I bet he has the same enthusiasm for drops now as before because that was mentioned at the fist post. The Walt Works stuff is every bit as good as the stuff you are riding on if not better...I mean pacman I do like your Kona or Sir Niner but you also gotta figure it was not made just for you like the Walt was for k2biker. My riding partner just cracked his Kona so please don't go off on Walt as other companies stuff can break too. A lot of love and pride goes into Walt's stuff but that is just my 2 cents. If you buy a factory bike or fork well that just means someone in a line welded it and hopefully they share our passion.
 

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Go make a difference
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Discussion Starter · #13 ·
wow, get busy @ work & look what ya miss!

To answer a few questions posed:
> the fork is a disc specific straight bladed steel fork.

Pacman, I have personally broken two aluminum frames by different builders in two different places. I can round out a square taper or splined BB in about 3 months ( which is why I love my Race Face Atlas). I say this to say that I can really torque out some gear.

The frame from WW was built for a 200-230 lb rider using a little different tubing than would be used for a 155 lb rider. The frame is 853 steel, and therefore, I have much more faith in it than any old alum frame off the shelf. Most mass produced bikes are not built for clydesdales, but for 155-185 lb riders, who produce a whole lot less torque and put much less stress on a frame. Like Rivet, back in the day I could snap or bend a cro-mo fork in about 3 months, hence my move to an early generation Pro-Flex with the Girvin vector fork and away from cheap rigid bikes.

I went with full rigid on this build because I know Walt builds some outstanding stuff and takes care to make sure it's worthy to put his name on it. I wanted to try the new designs for old technology (i.e. rigid). I didn't want to spend an extra $500 on a fork! I figured since these other guys I race / ride enduros with can go rigid, why the heck can't I? I got news for ya, on fireroads and groomed course, the full rigid set up on this bike ruled! On climbs, it was outstanding. Like I said, I will build another rigid up for just this reason. But for my primary ride / race bike, I'll go broke trying to keep rigid forks on a bike...or else make a builder go crazy!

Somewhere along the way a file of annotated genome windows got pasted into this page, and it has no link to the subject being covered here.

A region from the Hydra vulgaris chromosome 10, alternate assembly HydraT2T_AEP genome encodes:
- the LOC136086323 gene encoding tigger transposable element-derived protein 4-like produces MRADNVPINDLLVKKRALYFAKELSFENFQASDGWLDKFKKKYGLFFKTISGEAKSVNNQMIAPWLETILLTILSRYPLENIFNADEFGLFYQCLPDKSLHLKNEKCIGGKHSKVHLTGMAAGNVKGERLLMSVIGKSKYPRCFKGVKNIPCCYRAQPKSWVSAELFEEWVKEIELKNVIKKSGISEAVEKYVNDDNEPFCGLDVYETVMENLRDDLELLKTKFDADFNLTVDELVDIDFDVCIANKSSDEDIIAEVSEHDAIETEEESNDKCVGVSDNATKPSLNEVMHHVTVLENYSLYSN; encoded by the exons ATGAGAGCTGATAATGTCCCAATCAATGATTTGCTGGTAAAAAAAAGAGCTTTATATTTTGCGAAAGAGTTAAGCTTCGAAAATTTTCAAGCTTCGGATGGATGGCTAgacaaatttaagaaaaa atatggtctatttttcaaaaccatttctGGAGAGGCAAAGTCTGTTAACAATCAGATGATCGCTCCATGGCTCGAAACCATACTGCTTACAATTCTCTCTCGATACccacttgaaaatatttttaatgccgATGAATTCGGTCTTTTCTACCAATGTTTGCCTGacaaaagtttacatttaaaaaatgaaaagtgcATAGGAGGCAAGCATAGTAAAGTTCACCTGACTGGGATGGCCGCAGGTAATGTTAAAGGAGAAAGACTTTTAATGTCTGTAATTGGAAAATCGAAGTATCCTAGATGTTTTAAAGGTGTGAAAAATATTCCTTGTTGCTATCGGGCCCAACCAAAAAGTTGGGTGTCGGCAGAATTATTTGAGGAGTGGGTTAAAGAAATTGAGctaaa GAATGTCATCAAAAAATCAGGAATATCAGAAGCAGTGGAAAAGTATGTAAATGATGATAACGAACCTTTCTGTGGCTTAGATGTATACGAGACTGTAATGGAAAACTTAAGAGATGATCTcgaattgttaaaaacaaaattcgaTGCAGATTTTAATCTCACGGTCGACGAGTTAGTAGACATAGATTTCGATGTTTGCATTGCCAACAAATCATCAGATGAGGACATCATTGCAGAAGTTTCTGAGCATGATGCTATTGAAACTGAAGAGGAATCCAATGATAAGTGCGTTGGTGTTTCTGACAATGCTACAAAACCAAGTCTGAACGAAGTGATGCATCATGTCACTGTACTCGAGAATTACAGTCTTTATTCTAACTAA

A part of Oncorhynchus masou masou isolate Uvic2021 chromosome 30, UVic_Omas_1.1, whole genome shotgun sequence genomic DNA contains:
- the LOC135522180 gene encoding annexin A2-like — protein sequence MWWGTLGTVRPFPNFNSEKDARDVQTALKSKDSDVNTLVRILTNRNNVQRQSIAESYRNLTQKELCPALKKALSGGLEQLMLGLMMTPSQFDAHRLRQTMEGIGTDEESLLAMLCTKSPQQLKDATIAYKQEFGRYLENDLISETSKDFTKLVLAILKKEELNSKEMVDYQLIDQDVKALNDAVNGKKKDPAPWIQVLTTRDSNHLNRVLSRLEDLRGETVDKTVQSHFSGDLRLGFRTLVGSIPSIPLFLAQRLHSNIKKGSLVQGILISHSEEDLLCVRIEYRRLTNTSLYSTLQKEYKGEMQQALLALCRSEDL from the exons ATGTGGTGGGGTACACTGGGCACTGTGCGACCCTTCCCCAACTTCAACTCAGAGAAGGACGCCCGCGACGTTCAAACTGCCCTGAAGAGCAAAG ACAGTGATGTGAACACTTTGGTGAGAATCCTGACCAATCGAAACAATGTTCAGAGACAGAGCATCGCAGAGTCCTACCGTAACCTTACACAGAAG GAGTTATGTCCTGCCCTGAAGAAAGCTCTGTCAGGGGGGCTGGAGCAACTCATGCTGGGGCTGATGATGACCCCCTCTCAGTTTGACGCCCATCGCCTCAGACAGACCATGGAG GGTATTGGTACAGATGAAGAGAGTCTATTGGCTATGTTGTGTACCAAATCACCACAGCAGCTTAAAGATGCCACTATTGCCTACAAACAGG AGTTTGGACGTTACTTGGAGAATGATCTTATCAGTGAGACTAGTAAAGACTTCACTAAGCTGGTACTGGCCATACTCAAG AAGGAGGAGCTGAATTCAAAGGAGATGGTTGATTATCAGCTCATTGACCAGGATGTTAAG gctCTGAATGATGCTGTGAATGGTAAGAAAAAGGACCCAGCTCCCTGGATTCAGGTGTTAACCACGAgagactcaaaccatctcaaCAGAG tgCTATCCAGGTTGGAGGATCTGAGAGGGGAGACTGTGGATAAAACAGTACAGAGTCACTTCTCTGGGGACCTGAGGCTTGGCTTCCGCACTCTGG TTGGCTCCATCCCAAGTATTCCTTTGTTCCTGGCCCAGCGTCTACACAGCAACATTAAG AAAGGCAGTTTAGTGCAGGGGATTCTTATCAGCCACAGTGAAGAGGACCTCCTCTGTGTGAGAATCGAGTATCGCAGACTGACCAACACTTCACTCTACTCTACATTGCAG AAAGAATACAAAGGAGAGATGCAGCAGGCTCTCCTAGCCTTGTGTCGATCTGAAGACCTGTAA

The cracks I found are tiny -- they're not glaring. One of the enduros I did was a 24 hour on the Conyers course - lots of exposed very bumpy granite, lots of stutter bumbs on downhills. Some of the backcountry rides I've done have long (1/4 to 1.5 mile) rock garden descents. I don't care what you're riding, that's a lot of continual stress on the front of your steed. As for drops, I don't do anymore drops than the next XC enduro rider, which is to say that if it ain't on trail or is bigger than like 2 ft, I don't ride it. Now, I've also sought out smoother lines since riding rigid just to maintain momentum. With a bouncy fork up front, I don't shy away from taking more direct lines but I still don't ride it like I would on a 5" travel bike (which I also have).

Again, you can't bash a builder b/c of something like this b/c every builder has stuff break. Walt has done a great job on building the bike and with how we're handling the issue. He would build me another fork and hope it would work, but given my concerns already, I'd rather have a bouncy fork. My concerns have nothing to do with the builder or the material, but b/c I'm a 215 lb dude that enjoys riding backcountry trails all day.

(Sorry that was so long...)
 
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still have faith

FWIW, I'm a 225lb rider with Walt rigid forks on my single speed and one geared bike. I don't ride the rock gardens and bomber downhills, but I have had no issues with my forks. I'm going to go home and take a close look at them, but just raced the SS last weekend at one of Michigan's toughest venues (Boyne), and they've been perfect for our terrain.
 

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pacman said:
It's a hard tail, the rear wheel hits bumps and there's no rear shock.
The faster you go the more the rear triangle gets hammered.
Reba means more speed. QED

... and that's not even accounting for the possibility that with a front shock the rider may be more enthuasitic about drops.
Faster? He's racing already, how much more speed are you expecting? Anyway, if what you're worried about was true, we'd be hearing plenty on here about Walt's frames breaking. I've never even laid eyes on a Walt, but I've read enough on here about positive experiences with 'em that I wouldn't hesitate to buy one based on worry about their durability.
 

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paintbucket
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I heard about your fork last weekend k2biker. Glad to hear Walt's setting you up right (as expected given his rep).

FWIW since yuo're talking about a second bike, I've got both a rigid and sussy fork, but only the one frame. It only takes about 15 minutes or so to switch between the two....